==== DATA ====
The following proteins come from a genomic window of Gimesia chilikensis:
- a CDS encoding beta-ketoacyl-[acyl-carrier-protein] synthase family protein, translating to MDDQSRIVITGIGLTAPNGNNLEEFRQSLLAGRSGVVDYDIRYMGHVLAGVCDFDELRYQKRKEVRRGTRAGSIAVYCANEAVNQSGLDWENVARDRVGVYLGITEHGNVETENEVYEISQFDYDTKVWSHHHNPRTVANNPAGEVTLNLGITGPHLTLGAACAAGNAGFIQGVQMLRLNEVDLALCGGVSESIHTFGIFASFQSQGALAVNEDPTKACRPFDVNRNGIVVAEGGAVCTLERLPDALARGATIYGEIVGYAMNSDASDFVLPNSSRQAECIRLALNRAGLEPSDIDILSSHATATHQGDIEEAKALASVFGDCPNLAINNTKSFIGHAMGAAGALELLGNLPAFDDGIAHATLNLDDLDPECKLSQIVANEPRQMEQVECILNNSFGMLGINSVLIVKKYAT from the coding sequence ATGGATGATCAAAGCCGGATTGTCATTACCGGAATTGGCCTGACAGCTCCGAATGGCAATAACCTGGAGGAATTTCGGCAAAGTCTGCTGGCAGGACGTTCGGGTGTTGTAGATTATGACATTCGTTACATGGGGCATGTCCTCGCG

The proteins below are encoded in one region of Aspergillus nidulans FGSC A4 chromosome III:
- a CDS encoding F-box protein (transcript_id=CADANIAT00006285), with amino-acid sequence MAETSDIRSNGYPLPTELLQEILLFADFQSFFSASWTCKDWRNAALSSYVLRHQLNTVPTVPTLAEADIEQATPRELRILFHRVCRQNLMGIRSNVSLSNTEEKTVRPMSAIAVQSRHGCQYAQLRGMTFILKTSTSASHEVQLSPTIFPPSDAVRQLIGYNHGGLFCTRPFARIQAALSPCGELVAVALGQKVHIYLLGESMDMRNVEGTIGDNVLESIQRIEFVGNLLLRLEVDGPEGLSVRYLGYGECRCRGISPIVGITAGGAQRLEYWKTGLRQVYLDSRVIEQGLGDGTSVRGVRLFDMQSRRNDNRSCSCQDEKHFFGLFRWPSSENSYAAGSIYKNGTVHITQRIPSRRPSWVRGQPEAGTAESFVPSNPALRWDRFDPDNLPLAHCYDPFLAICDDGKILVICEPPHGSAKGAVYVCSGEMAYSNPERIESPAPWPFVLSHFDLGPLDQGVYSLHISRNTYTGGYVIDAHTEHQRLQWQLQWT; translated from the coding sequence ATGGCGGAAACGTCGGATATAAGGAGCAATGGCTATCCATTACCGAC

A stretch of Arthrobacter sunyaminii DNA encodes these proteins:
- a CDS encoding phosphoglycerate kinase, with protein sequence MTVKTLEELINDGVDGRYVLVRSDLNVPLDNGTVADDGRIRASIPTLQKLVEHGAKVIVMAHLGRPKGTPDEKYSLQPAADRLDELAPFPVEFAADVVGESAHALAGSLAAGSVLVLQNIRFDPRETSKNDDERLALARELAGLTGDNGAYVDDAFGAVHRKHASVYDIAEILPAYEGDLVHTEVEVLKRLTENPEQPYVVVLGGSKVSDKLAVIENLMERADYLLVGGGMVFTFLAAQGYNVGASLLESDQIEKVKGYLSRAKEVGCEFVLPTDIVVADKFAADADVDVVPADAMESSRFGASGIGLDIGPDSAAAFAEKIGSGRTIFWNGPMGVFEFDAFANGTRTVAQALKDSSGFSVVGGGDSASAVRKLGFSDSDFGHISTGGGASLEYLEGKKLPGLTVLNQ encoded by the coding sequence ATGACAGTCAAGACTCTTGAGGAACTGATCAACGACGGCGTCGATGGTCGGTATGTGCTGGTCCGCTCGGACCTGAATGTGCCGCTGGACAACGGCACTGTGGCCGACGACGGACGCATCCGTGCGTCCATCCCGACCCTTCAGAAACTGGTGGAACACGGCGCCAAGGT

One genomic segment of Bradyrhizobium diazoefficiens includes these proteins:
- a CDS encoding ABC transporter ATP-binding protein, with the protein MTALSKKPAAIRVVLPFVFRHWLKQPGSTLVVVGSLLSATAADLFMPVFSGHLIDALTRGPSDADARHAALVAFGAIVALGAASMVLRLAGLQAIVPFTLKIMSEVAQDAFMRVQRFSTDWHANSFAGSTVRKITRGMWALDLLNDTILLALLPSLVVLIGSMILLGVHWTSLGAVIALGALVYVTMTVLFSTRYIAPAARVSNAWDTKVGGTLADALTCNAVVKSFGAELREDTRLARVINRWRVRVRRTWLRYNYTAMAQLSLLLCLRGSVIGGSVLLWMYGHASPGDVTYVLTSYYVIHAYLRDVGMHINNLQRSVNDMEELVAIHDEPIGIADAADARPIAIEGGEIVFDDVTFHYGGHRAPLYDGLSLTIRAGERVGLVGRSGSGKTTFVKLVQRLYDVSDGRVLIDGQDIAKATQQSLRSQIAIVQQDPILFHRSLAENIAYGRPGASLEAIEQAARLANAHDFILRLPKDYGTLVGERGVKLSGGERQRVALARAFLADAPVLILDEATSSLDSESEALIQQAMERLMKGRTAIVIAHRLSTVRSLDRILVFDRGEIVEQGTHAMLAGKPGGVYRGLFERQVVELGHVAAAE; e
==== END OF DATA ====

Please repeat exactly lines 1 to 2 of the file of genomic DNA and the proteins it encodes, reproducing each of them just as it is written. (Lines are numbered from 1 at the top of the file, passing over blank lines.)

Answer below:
The following proteins come from a genomic window of Gimesia chilikensis:
- a CDS encoding beta-ketoacyl-[acyl-carrier-protein] synthase family protein, translating to MDDQSRIVITGIGLTAPNGNNLEEFRQSLLAGRSGVVDYDIRYMGHVLAGVCDFDELRYQKRKEVRRGTRAGSIAVYCANEAVNQSGLDWENVARDRVGVYLGITEHGNVETENEVYEISQFDYDTKVWSHHHNPRTVANNPAGEVTLNLGITGPHLTLGAACAAGNAGFIQGVQMLRLNEVDLALCGGVSESIHTFGIFASFQSQGALAVNEDPTKACRPFDVNRNGIVVAEGGAVCTLERLPDALARGATIYGEIVGYAMNSDASDFVLPNSSRQAECIRLALNRAGLEPSDIDILSSHATATHQGDIEEAKALASVFGDCPNLAINNTKSFIGHAMGAAGALELLGNLPAFDDGIAHATLNLDDLDPECKLSQIVANEPRQMEQVECILNNSFGMLGINSVLIVKKYAT from the coding sequence ATGGATGATCAAAGCCGGATTGTCATTACCGGAATTGGCCTGACAGCTCCGAATGGCAATAACCTGGAGGAATTTCGGCAAAGTCTGCTGGCAGGACGTTCGGGTGTTGTAGATTATGACATTCGTTACATGGGGCATGTCCTCGCG